Chief Among Sinners by Lois K. Gibson is a crime mystery with a cover that promises revelations of secrets that are really not so secret in a small town. The story starts out strong with a murder in the first few pages perpetrated by one person that the reader will immediately suspect. A few pages later the possibility of one or two other suspects arises. Then the strong prologue ends and a lull occurs for approximately five chapters. This is where the author introduces most of her characters, something about their backgrounds, and the context that will move characters to interact.
It is this context that makes the story lag. Father Terry O’Reilly has found an offering of a dead goldfish outside his church. A toothpick propped open its mouth, a hat pin came out the back of its head, and there was a red ribbon taped to the rim of the accompanying fishbowl. Because this occurred close to Halloween, his first thought was a prank but it seemed there had to be some sort of symbolic meaning to the way the offering was presented. A week later there was a dead chipmunk, with a toothpick, hatpin, and ribbon but all presented in a box. The following week a dead bat appeared, a week later there was a rat, all presented with the same symbols. Father Terry had had enough, he asked for help from his good friend Herb, a Rabbi. These two would eventually ask for help from Kurt, a Lutheran minister. The three would ask for help from Oakton’s Chief of Police, Chief Scott Adams. By the time the Chief was involved, a birthing rabbit, the largest dead animal to appear, had arrived.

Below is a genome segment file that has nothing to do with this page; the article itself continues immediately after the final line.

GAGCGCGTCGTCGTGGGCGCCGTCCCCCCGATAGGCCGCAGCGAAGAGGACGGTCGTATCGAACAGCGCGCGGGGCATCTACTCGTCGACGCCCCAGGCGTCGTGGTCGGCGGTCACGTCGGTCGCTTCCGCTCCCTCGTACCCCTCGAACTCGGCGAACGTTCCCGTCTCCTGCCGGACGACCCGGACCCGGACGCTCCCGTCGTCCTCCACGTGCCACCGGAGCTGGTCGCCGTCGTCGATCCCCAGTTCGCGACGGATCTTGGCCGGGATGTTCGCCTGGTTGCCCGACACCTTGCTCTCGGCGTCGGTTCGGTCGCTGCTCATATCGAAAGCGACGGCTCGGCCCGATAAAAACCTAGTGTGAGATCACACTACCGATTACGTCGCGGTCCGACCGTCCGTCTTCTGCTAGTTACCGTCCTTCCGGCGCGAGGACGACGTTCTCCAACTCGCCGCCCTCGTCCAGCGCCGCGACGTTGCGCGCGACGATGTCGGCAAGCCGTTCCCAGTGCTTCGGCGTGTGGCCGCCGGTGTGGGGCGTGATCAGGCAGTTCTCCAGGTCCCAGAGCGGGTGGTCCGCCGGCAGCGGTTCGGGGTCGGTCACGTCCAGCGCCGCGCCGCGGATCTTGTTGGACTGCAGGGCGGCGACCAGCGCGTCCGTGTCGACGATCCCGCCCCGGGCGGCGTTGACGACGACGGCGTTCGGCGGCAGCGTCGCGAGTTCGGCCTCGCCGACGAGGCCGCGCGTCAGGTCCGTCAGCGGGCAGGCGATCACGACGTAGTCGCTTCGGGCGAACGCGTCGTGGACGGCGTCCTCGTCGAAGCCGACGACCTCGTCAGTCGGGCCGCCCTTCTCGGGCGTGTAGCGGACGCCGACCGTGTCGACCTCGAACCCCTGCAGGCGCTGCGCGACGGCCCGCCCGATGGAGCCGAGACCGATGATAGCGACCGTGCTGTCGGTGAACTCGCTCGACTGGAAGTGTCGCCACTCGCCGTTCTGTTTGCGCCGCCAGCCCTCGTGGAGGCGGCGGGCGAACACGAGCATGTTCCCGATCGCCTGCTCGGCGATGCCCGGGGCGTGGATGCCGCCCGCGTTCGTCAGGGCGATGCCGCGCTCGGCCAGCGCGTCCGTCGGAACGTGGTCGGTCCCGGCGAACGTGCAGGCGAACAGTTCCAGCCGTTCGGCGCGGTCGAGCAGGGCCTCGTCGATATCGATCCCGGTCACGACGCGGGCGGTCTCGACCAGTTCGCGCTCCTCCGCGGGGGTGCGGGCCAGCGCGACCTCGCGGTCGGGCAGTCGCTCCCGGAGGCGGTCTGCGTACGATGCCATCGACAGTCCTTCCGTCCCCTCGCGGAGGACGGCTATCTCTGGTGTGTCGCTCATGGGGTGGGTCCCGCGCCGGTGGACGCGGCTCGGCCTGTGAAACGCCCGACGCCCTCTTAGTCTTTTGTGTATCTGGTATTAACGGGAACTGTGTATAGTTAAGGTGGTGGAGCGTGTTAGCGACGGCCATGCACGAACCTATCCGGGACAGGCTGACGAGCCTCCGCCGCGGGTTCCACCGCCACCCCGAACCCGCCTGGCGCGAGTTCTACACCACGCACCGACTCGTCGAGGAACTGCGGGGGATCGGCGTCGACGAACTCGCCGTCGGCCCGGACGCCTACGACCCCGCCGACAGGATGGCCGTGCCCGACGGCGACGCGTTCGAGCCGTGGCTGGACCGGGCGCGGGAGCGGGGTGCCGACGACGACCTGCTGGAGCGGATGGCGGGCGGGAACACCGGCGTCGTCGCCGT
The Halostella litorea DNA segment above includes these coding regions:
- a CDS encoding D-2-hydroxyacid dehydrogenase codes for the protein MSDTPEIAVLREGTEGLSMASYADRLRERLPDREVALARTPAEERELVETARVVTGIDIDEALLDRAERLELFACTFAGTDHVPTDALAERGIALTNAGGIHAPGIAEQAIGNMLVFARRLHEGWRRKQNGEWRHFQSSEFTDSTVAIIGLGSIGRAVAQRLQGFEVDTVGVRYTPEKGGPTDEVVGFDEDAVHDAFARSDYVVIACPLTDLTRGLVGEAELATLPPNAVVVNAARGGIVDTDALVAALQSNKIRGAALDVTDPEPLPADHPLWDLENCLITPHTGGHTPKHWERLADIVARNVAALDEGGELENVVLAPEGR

Up to this point, the story reads quite slowly because each time a new character is introduced the entire litany of the “wee beasties” is repeated as each character is brought up to speed on the order of the strange appearances. Somewhere around chapter seven we finally have almost everybody aware of a problem and from here on the story moves along well and keeps the reader interested with a steady pace of revelations. Some may be more shocking than others such as those relating to religion but because they are all shocking they are all spoilers and except for the above I will mention nothing more about content. Just note that this is a dark story which might offend many.
Character development is quite interesting in the way the characters unexpectedly change. Kate, the Chief’s daughter is studying law but exhibits a naivete that would make me shy away from hiring her for anything involving logical thought. Brother Dan starts out as a trustworthy sort but turns into something pretty unlikeable. The characters of Rabbi Herb and Father O’Reilly are many times heroic. This was a fun read as far as characters go.
The ending might confuse some and make others unhappy. I think I found the ending, the answer, the solution but some may consider it unclear. Despite the darkness of the story I found this to be a well-told story and will read other works by this author. Fans of Murder on the Orient Express will like this.